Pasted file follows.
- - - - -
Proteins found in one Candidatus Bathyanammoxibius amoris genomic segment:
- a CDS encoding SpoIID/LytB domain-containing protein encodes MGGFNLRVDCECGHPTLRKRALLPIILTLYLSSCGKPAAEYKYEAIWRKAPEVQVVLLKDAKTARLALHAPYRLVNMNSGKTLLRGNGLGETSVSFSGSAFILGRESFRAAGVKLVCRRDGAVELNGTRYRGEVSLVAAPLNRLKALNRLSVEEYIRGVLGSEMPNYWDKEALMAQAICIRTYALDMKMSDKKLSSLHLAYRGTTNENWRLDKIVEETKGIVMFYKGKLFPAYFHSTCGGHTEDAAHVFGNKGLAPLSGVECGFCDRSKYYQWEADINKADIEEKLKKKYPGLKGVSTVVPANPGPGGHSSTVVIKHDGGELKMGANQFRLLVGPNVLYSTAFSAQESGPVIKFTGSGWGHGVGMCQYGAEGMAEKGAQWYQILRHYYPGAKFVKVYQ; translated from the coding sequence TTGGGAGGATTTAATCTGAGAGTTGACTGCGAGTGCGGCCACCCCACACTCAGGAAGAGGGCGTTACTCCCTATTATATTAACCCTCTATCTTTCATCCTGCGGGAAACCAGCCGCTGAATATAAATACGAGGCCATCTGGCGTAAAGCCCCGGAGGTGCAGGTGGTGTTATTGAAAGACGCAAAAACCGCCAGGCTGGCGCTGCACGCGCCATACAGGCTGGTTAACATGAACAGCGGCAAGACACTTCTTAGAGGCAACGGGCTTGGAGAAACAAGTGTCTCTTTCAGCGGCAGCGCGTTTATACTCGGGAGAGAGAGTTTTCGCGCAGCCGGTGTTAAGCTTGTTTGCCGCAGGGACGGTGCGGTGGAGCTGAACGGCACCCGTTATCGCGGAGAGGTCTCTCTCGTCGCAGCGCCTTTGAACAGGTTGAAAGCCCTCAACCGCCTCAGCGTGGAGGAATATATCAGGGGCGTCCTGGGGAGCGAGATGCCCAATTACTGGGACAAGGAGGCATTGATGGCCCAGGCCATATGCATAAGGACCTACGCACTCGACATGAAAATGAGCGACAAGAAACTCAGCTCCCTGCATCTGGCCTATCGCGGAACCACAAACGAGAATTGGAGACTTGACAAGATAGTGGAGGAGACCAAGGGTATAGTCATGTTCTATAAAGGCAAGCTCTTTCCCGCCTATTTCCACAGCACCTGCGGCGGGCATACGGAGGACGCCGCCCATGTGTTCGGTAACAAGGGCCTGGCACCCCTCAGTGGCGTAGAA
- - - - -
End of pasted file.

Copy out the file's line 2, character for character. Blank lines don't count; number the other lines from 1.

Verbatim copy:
- a CDS encoding SpoIID/LytB domain-containing protein encodes MGGFNLRVDCECGHPTLRKRALLPIILTLYLSSCGKPAAEYKYEAIWRKAPEVQVVLLKDAKTARLALHAPYRLVNMNSGKTLLRGNGLGETSVSFSGSAFILGRESFRAAGVKLVCRRDGAVELNGTRYRGEVSLVAAPLNRLKALNRLSVEEYIRGVLGSEMPNYWDKEALMAQAICIRTYALDMKMSDKKLSSLHLAYRGTTNENWRLDKIVEETKGIVMFYKGKLFPAYFHSTCGGHTEDAAHVFGNKGLAPLSGVECGFCDRSKYYQWEADINKADIEEKLKKKYPGLKGVSTVVPANPGPGGHSSTVVIKHDGGELKMGANQFRLLVGPNVLYSTAFSAQESGPVIKFTGSGWGHGVGMCQYGAEGMAEKGAQWYQILRHYYPGAKFVKVYQ; translated from the coding sequence TTGGGAGGATTTAATCTGAGAGTTGACTGCGAGTGCGGCCACCCCACACTCAGGAAGAGGGCGTTACTCCCTATTATATTAACCCTCTATCTTTCATCCTGCGGGAAACCAGCCGCTGAATATAAATACGAGGCCATCTGGCGTAAAGCCCCGGAGGTGCAGGTGGTGTTATTGAAAGACGCAAAAACCGCCAGGCTGGCGCTGCACGCGCCATACAGGCTGGTTAACATGAACAGCGGCAAGACACTTCTTAGAGGCAACGGGCTTGGAGAAACAAGTGTCTCTTTCAGCGGCAGCGCGTTTATACTCGGGAGAGAGAGTTTTCGCGCAGCCGGTGTTAAGCTTGTTTGCCGCAGGGACGGTGCGGTGGAGCTGAACGGCACCCGTTATCGCGGAGAGGTCTCTCTCGTCGCAGCGCCTTTGAACAGGTTGAAAGCCCTCAACCGCCTCAGCGTGGAGGAATATATCAGGGGCGTCCTGGGGAGCGAGATGCCCAATTACTGGGACAAGGAGGCATTGATGGCCCAGGCCATATGCATAAGGACCTACGCACTCGACATGAAAATGAGCGACAAGAAACTCAGCTCCCTGCATCTGGCCTATCGCGGAACCACAAACGAGAATTGGAGACTTGACAAGATAGTGGAGGAGACCAAGGGTATAGTCATGTTCTATAAAGGCAAGCTCTTTCCCGCCTATTTCCACAGCACCTGCGGCGGGCATACGGAGGACGCCGCCCATGTGTTCGGTAACAAGGGCCTGGCACCCCTCAGTGGCGTAGAA